Could Hunter Renfroe Develop Into Khris Davis v2.0?

by Eric Stashin (aka The Rotoprofessor)

A year after hitting 34 HR (30 HR at Triple-A, 4 HR in the Majors), the Padres’ Hunter Renfroe made his presence felt combining to hit another 30 HR (26 HR in the Majors).  You would think that type of power production would make him a must own option, but a .231 average and time spent back at Triple-A clouds the picture.  A strong finish, with 6 HR in September, is going to grab our attention.  Now the question is how do we value him going forward?

The issue is his strikeout rate, with a 29.2% mark courtesy of a 15.0% SwStr%.  There was no one pitch that he swung and missed at extensively, though he also wasn’t particularly strong against any (Whiff%):

  • Hard – 14.81%
  • Breaking – 18.74%
  • Offspeed – 12.14%

It’s a red flag, especially as the strikeouts surged even during his strong September (34.1% strikeout rate), though it’s not the end of the story.  He’s shown a better strikeout rate while at Triple-A, including a 20.4% mark in 533 AB in ’16, so there isn’t concern about the number bloating any further.  In fact, given the Whiff% we’d be willing to expect something closer to the 25% range.

That makes a big difference, especially as he’s shown that his power is for real.  We’d like to see a better line drive rate (16.7% in ’17), and it appeared like he was swinging for the fences in the second half (55.3% fly ball rate), but as long as he can put up a usable average it’s not a crippling mark.  Even at this level, an improvement in strikeouts should lead to a .250ish average (and he could get even better than that).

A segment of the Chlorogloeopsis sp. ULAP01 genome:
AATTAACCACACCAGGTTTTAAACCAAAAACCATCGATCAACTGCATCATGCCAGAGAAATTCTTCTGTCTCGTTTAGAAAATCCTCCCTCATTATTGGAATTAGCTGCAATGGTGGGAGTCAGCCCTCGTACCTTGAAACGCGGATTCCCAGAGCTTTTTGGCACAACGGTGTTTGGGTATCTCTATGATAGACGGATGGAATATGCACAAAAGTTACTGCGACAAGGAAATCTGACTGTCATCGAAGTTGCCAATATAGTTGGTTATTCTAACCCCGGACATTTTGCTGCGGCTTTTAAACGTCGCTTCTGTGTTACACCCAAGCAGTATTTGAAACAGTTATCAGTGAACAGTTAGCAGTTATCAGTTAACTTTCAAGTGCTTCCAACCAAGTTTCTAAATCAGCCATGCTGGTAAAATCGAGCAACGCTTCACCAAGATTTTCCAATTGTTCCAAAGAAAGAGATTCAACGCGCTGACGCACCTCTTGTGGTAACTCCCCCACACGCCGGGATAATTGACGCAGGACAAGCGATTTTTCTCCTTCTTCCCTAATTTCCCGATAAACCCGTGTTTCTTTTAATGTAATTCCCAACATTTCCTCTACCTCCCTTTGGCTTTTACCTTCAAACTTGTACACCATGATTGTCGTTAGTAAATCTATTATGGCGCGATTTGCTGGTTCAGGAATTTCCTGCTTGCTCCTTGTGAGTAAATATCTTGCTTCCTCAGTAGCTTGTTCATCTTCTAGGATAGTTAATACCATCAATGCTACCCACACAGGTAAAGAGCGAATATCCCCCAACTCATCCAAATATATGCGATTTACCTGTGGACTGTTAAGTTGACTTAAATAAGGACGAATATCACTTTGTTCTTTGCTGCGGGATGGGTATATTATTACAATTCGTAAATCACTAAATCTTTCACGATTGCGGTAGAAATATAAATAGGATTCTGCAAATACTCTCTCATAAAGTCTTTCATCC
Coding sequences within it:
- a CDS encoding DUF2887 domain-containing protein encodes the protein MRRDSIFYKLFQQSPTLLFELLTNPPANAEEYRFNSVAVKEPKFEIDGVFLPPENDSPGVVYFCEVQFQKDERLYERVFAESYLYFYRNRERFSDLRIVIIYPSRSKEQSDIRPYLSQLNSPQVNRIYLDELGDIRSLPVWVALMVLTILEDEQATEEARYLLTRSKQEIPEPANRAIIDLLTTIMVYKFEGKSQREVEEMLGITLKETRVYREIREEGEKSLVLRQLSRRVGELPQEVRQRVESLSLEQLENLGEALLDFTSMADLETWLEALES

The big improvement has to come against right-handed pitchers:

  • RHP – .202/.244/.393
  • LHP – .316/.392/.664

Considering he hit .291 against RHP at Triple-A in ’16, there’s obviously hope (he thrived in ’17 as well, albeit in a small sample size).

With 14 HR coming at home, he has the potential to be a Khris Davis type player with the potential to hit for even more average.  That’s going to make him an intriguing player to target late in your drafts…  Assuming he’s locked into the starting lineup on Opening Day.  It’s possible he’s viewed as a platoon player, or maybe a bench option, so we’ll have to watch the Padres offseason closely.  Keep the name tucked away, though, as an ideal target for the last few rounds.

Sources – Fangraphs, Brooks Baseball,

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